Marketing executives are scrambling to figure out how generative artificial intelligence can add efficiency to their operations and day to day work. An area many of them are focusing their early experiments on: Brand publishing.
Generative AI has exploded into the mainstream in recent months, driven by technologies such as OpenAI’s ChatGPT, Google Bard, and image generation software such as Dall-E. Marketers have been quick to embrace the technology, and are attempting to figure out how AI can help them be more productive, ease processes, and maybe even make them more creative.
“Storytelling, creativity, aesthetics is all stuff this technology is fundamentally good at,” Tim Hwang, author of “Subprime Attention Crisis” and the former director of the Harvard-MIT Ethics and Governance of AI initiative said during the BrXnd conference, held last week in New York to explore the role of AI in marketing.
Generative AI tools have sprung up quickly over the past few months, many of them aimed at marketers and promising to alleviate different pain points. A particularly attractive niche is content production, largely because it’s an area current AI platforms excel in, and also because boosting quality and efficiency remain a priority for many marketers.
Drew Neisser, founder of CMO Huddles, said during the event that CMOs are playing with different platforms “quite a bit.” One group of CMOs he has spoken with is reimagining landing pages and subject lines for content emails. Another hot area, said Neisser, is mass personalization: “I want to talk to people one at a time, as a massive organization.”
Speaking at the same event, Ernst & Young chief marketing officer Toni Clayton-Hine said marketers have “a lot more latitude to be able to play [with AI tools]” than other disciplines, which makes experimentation more possible. At E&Y the marketing team has been using AI for ideation for content. Clayton-Hine said that she has been trying to figure out how to use AI to take consumer brand perception data and use that for content and idea generation.
“Brand content was trending towards high level quality over quantity anyway,” said Nick Parish, group director, content strategy at Work & Co., who is working with brands to figure out how to use AI in a way that doesn’t compromise quality. “Maybe there are ways to bring content to life in a hyperlocal, hyper-personalized way.”
So far, AI’s use in content and publishing has run the gamut, but it remains mostly in the experimentation stage. Some agencies have been using AI to create content quickly for clients. For example, PR firm FCA has an AI press release writing tool, while Stagwell has Taylor, which helps draft blog posts, social media copy and press releases. Most publicized uses have been relegated to ad copy and images, like at Coca-Cola.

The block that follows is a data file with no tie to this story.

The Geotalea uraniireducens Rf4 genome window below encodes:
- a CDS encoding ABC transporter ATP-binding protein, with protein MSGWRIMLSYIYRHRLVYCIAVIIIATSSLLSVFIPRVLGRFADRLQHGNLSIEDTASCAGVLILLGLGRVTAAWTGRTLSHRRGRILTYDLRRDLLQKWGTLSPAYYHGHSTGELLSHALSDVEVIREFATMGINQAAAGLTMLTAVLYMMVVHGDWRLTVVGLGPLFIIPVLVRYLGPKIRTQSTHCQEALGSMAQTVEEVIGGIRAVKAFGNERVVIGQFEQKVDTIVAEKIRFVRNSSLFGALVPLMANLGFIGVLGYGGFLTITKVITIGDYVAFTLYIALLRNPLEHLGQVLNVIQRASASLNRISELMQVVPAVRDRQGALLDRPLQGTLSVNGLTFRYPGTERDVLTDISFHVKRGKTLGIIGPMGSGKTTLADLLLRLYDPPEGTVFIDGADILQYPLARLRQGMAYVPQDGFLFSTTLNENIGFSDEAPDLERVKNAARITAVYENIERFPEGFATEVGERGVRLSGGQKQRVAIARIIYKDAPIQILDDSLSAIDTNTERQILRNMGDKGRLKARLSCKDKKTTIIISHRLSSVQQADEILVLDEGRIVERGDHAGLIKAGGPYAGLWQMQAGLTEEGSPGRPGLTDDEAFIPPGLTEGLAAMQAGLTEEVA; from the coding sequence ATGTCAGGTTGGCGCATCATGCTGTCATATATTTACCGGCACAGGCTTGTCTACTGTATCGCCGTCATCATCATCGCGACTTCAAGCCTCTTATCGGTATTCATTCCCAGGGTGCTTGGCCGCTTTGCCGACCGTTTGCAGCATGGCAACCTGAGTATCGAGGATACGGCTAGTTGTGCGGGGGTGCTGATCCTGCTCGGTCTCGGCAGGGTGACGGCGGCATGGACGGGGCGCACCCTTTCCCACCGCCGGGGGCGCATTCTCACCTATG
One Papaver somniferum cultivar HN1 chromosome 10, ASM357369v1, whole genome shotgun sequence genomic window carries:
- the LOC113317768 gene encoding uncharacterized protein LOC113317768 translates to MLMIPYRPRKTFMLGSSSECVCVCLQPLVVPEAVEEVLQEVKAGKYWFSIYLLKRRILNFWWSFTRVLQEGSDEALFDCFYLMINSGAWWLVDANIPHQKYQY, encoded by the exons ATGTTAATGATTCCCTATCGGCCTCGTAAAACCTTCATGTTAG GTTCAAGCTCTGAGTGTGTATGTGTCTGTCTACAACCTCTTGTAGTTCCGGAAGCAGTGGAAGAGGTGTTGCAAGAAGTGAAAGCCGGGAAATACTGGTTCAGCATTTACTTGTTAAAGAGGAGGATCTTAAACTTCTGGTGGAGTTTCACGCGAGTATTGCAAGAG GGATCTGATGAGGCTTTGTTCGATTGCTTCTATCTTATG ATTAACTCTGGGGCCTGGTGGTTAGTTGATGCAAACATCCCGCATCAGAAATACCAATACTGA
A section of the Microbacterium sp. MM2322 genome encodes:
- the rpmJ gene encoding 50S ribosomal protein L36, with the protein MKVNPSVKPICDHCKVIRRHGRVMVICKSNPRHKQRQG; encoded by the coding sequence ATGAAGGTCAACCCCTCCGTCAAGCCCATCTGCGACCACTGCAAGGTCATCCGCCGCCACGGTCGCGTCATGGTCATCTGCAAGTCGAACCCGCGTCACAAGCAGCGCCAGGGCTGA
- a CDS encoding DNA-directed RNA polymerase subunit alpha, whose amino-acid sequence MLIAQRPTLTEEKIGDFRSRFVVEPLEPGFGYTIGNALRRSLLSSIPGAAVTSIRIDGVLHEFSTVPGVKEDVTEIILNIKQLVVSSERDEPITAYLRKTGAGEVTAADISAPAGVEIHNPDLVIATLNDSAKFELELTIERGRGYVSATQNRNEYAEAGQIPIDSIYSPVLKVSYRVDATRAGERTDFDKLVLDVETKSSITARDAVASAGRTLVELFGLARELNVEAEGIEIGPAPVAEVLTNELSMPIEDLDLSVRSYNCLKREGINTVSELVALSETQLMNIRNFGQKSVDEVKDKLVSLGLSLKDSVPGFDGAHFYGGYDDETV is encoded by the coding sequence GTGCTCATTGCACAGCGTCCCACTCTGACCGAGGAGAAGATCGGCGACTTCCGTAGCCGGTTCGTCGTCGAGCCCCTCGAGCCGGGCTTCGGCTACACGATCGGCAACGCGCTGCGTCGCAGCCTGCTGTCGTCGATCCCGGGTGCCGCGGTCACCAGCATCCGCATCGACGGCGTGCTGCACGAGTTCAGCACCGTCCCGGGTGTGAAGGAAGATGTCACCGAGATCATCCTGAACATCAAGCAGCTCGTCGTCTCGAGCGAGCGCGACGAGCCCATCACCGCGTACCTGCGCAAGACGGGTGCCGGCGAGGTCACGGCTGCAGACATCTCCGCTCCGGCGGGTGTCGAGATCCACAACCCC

The hurdle right now is that a lot of work has to go into ensuring the end-product is accurate, said Clayton-Hine of E&Y. While fact-checking of content is a part of a regular process for any brand publishing team, AI-generated content is riddled with more errors. It also isn’t (yet) taking the place of expert writers, she said.
The other hurdle for brands is sorting through the multiple use-cases. “We don’t have writers who are afraid of it, but we don’t know how to best use it. I don’t think there’s fear, but I do sense that there is a longer term question of ‘how do I make it integrate better? How do I make it more personalized and pointed?,” said Clayton-Hine.
Brand safety is another concern for brand publishing teams. Rob May, founder and CEO of Nova AI, which creates software for content producers, said during a presentation at the BrXnd conference that generative AI can create content and ads that mimic recognizable brands, which can create issues.
A survey last Fall by Aira found that nearly 60% of marketers were using AI tools to optimize existing content, but pointed to the longer implementation timeline, risk and governance issues and cost as major challenges.
Already, content teams say they’re inundated with how many tools are out there, from those that promise to create personalized content (Pepper AI, for example) to others that help teams create “on-brand” content through AI (like Jasper.) Most have similar pitches: Focus on solving for the pressure teams have to create articles quickly.
“There’s an abundance of use cases for AI, and marketers are often paralyzed by the paradox of choice,” said Paul Aaron, CEO at Addition, which can help brands turn AI-driven research into content and ideas.